Morning: Matthew 1:18-2:12; Noon: Romans 7:13-9:5; Evening: Psalm 18:14-23
Mankind is constantly breaking new ground, achieving new heights, crossing new barriers. An article was recently published about Andy Green, the man who broke the sound barrier on the ground in 1997 setting a land speed record with his vehicle at 763 mph, now makes plans to hit 1,000 mph! Yet, even his aspirations may hardly make world news for but a few minutes. World records seem like such a common place, and they hardly catch mainstream attention.
Perhaps the same could be said even in 1st Century A.D. After all, is there really anything new under the sun (Ecc. 1:9)? Surely, each generation has brought forth its own number of technological advances. But while that may be true, in Matthew’s day there was something new that would stand apart from every other generation. Something unheard of. Something impossible. Something that never happened before and would never happen again. A virgin would conceive and give birth to a child. What?! Yes, you heard Matthew right. Though some have tried to cast doubt on the exact meaning of the word “virgin” in the original language, suggesting that it could also refer to a young maiden or newlywed woman, the greater context of Matthew sharply depicts otherwise. Matthew says, “before they came together” she was found with child of the Holy Spirit. An angel is described as coming to Joseph and ensuring Mary’s fidelity. Then afterwards it is said that Joseph took her as wife and did not know her till she brought forth her firstborn son.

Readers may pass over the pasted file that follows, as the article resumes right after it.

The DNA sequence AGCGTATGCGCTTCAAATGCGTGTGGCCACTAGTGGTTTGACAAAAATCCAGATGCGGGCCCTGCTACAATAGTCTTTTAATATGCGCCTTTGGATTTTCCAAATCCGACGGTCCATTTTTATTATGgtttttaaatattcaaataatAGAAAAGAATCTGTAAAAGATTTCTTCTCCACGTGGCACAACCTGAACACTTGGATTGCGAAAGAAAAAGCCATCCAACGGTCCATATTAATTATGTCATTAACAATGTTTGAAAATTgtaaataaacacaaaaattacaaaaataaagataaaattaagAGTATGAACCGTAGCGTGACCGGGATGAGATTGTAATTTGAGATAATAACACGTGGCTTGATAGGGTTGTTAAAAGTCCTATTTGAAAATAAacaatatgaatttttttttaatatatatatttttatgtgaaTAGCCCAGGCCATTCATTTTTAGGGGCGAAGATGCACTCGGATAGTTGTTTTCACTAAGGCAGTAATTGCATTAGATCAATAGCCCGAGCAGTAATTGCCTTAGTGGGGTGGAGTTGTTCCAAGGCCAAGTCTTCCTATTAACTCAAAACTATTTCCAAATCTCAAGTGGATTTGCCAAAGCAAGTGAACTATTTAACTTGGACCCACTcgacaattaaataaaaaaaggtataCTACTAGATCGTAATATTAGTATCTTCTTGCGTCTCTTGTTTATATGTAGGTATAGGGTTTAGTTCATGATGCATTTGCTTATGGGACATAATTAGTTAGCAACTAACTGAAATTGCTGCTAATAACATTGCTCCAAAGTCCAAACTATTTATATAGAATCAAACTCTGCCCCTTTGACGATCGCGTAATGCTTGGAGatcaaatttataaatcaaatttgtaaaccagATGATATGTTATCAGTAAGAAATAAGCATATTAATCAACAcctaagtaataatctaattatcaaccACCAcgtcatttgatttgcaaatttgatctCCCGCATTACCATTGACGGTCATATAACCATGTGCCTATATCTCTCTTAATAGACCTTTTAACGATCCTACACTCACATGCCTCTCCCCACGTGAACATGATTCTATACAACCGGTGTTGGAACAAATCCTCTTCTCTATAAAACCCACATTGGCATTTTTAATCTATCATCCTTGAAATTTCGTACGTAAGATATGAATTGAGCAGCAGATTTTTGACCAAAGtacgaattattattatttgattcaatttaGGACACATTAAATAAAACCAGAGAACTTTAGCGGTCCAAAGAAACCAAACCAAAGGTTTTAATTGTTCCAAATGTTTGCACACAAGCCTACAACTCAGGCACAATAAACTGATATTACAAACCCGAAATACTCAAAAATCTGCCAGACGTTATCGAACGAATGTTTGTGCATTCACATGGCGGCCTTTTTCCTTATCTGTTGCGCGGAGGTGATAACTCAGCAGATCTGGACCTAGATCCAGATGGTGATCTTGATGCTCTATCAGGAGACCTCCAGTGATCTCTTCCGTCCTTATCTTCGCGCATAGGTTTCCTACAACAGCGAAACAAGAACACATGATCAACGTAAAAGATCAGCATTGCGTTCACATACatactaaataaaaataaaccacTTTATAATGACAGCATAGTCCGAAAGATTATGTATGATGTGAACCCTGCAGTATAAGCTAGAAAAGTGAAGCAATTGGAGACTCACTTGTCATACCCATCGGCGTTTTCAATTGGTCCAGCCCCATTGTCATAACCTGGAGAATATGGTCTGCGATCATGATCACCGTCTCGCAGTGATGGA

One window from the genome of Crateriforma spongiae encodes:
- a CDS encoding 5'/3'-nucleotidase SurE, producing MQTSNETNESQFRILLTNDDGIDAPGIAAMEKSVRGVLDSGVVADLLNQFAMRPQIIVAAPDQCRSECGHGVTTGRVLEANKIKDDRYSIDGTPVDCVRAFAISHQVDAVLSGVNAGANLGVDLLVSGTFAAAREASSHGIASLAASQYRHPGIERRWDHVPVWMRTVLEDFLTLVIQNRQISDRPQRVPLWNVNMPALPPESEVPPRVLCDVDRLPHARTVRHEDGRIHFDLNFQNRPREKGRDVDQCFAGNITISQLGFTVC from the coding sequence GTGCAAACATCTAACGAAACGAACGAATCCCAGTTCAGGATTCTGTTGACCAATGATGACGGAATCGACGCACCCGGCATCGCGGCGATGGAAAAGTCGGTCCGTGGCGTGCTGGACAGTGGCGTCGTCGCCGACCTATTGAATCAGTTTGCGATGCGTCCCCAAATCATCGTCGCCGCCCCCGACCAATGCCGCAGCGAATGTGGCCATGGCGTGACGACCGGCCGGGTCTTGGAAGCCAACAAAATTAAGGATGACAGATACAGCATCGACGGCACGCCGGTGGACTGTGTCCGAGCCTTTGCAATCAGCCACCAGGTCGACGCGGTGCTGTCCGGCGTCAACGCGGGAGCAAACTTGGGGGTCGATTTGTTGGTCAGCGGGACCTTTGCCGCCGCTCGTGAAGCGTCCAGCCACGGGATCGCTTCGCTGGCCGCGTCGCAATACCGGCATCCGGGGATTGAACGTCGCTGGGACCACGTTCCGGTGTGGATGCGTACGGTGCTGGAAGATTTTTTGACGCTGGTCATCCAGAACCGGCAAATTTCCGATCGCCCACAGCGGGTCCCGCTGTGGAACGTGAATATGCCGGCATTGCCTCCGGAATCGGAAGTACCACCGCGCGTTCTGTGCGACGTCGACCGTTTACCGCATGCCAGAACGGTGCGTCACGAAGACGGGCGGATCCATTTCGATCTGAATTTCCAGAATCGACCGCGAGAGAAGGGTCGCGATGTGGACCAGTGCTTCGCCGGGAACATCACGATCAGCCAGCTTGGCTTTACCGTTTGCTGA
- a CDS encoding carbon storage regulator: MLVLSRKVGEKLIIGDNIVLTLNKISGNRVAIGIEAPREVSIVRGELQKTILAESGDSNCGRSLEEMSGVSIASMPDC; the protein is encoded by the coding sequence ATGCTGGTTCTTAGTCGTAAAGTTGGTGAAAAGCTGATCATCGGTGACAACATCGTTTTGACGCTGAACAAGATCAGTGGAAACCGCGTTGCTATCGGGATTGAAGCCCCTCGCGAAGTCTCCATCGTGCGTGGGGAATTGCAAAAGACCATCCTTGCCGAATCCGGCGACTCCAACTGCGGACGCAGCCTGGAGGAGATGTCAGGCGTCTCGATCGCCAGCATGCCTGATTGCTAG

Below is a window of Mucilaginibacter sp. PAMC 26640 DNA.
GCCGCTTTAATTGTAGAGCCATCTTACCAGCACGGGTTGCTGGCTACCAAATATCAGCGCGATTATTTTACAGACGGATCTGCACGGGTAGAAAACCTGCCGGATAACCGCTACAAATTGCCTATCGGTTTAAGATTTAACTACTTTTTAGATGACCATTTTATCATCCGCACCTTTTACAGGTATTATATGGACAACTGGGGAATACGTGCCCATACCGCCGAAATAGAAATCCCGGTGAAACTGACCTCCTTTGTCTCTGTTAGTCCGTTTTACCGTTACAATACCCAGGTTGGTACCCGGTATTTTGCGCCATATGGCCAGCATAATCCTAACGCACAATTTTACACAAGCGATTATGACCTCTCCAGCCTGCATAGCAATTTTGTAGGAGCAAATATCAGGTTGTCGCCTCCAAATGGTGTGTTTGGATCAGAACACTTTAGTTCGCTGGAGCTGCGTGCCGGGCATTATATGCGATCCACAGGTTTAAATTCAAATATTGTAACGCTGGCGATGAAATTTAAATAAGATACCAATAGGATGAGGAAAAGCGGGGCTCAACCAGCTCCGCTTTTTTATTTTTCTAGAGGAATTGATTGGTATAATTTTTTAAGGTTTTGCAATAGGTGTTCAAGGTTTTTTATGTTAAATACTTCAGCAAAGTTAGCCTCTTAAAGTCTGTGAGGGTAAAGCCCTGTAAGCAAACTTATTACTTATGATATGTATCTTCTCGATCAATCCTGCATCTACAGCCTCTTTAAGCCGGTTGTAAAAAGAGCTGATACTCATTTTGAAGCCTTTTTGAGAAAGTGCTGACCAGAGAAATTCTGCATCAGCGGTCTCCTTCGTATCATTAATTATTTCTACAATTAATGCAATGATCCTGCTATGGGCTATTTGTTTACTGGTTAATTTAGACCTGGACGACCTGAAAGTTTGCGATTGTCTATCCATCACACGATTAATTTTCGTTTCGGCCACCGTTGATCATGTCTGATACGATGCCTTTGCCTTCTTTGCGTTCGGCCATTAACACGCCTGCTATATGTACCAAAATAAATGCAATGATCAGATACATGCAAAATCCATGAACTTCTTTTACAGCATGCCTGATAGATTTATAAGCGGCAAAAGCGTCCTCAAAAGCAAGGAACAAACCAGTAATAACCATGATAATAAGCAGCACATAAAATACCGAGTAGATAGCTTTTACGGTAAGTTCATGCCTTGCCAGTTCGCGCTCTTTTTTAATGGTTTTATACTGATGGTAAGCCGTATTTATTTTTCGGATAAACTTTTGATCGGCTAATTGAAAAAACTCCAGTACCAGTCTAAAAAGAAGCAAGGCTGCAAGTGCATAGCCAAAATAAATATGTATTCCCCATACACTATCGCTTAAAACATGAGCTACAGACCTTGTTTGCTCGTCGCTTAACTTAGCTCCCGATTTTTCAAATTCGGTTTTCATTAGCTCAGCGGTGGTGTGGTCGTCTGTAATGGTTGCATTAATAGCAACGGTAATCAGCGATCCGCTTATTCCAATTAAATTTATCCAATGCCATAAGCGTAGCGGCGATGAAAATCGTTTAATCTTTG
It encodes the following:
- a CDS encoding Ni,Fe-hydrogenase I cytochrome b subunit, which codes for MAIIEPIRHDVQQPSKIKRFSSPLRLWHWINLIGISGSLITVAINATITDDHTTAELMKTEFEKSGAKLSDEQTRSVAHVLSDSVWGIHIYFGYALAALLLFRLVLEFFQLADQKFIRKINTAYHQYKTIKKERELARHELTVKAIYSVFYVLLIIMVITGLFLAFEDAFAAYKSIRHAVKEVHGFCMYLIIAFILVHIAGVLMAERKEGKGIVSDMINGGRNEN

The record is clear. Mary was sexually untouched, and yet she gave birth to a son. Do you find this hard to believe? Any normal spectator would! But consider, why would Matthew give such a report at the very start of his account knowing a claim as this would be viewed by many as outlandish? Perhaps those whom Matthew wrote to had a greater respect for the prophetic Scriptures, “Behold, the virgin shall be with child”? Perhaps Matthew’s audience believed, “with God all things are possible.” Perhaps Matthew wasn’t as concerned as creating a believable story as he was concerned about simply stating the facts and telling the truth?
Telling the truth will not always be easy. There may be some difficult things you need to tell a spouse, a parent, a friend, or a brother. They may not want to hear it. They may not even believe it! Lot’s own sons-in-law refused to believe him about the destruction, but Lot had to warn them. It was for their own good. Truth is for man’s good. Truth is for man’s reconciliation. Truth is for man’s salvation.
Ask yourself today… If I don’t tell the truth to __________ about _________, will their salvation be in jeopardy? What about mine? (Ephesians 4:25)